Getting an early offensive boost didn’t hurt, either. The Tar Heels shuffled their lineup Tuesday, moving junior catcher Brian Holberton into the cleanup spot behind star third baseman Colin Moran and dropping struggling freshman Skye Bolt to the six-hole.
“I kind of talked to (assistant) coach (Scott) Jackson a little bit—just felt we needed to make a change,” Fox said. “Really just for the sake of just change, nothing really negative or positive, really. Just maybe just get Skye out of that four-hole and drop him down a little bit. It gave us some righties back-to-back with all the lefties we knew that were coming at us today.”
The Tar Heels, with six lefthanded hitters in their regular lineup, are accustomed to seeing a parade of lefthanded pitchers, and the Tigers duly started lefty Cody Glenn on Monday. Leadoff man Chaz Frank struck out to begin the game, but his report to his teammates—watch for balls running in on you—proved vital. With two outs in the first, Moran lashed a single to bring up Holberton. As the count ran full, Holberton took a moment to remind himself of Frank’s words.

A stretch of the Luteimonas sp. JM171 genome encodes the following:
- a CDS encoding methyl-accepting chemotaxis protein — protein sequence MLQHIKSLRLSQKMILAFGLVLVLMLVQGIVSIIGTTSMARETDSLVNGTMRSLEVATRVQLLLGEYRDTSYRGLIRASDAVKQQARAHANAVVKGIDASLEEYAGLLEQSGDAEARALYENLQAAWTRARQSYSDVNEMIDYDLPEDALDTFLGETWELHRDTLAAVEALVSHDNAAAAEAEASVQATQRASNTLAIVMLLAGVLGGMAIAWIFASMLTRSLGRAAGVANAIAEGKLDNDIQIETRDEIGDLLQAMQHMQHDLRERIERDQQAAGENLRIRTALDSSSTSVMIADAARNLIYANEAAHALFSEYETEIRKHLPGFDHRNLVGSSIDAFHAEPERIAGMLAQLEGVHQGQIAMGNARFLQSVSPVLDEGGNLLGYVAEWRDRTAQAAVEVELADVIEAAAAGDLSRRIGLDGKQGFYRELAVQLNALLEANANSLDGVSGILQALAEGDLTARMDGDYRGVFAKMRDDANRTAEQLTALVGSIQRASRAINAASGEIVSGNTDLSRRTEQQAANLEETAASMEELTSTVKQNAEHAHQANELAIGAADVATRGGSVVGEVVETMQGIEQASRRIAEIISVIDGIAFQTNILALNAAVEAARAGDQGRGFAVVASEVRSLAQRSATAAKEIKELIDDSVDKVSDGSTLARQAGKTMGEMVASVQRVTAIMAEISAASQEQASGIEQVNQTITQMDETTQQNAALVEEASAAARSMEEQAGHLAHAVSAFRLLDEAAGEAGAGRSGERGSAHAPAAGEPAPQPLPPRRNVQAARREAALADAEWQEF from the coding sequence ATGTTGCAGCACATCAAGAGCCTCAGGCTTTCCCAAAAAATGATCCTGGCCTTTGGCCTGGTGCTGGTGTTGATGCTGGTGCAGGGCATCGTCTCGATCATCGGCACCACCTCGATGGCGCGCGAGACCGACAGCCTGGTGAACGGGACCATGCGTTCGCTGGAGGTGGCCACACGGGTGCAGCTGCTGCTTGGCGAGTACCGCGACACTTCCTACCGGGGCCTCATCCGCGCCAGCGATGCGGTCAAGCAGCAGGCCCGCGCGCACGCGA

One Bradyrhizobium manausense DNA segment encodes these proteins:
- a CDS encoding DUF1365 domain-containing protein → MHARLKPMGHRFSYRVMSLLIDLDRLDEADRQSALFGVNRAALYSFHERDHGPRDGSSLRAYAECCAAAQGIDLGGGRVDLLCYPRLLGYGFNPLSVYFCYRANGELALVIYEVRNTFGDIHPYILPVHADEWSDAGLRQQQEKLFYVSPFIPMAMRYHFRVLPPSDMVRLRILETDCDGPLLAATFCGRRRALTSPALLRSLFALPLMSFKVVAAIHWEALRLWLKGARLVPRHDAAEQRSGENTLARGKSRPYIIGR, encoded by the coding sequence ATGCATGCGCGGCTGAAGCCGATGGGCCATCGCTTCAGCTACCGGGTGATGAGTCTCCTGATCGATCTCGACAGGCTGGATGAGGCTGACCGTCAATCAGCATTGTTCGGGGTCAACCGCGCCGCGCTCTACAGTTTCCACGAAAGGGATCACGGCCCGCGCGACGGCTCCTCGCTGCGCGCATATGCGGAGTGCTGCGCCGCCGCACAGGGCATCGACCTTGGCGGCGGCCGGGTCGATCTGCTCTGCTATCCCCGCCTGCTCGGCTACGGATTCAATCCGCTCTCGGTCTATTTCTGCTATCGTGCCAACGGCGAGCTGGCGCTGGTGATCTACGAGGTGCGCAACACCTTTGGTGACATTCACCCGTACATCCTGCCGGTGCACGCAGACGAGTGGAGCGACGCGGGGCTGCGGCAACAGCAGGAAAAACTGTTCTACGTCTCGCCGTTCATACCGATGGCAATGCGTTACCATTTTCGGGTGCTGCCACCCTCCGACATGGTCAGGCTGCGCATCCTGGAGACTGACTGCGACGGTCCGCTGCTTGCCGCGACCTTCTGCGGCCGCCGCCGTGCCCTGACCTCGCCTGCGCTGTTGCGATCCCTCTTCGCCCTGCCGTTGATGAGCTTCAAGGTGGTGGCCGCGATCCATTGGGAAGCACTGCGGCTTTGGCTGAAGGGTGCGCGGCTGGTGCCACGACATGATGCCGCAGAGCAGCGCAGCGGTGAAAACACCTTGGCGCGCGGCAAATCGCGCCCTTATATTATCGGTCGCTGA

“I swung over—I think it was the second strike,” Holberton said. “And after that I just stepped out. I told myself he’s going to try to throw a two-seamer in here, so don’t get beat in. He threw it in and I put a pretty good swing on it.”
Glenn tried coming in, but his 85 mph fastball caught too much of the plate and Holberton drove it into the right-field stands, his 12th homer of the year and just the second of the CWS through seven games. Just like that, the Tar Heels were ahead to stay.
LSU had plenty of chances to climb out of its hole, but the afternoon was a long exercise in frustration for the Tigers. Thornton came out attacking with 91-93 mph fastballs, and LSU didn’t record its first hit until the third, when it went on to load the bases with two outs for senior left fielder Raph Rhymes. Thornton had just walked Mason Katz, but Rhymes went after his second pitch and popped up to second base. It was an unfortunate portent of things to come.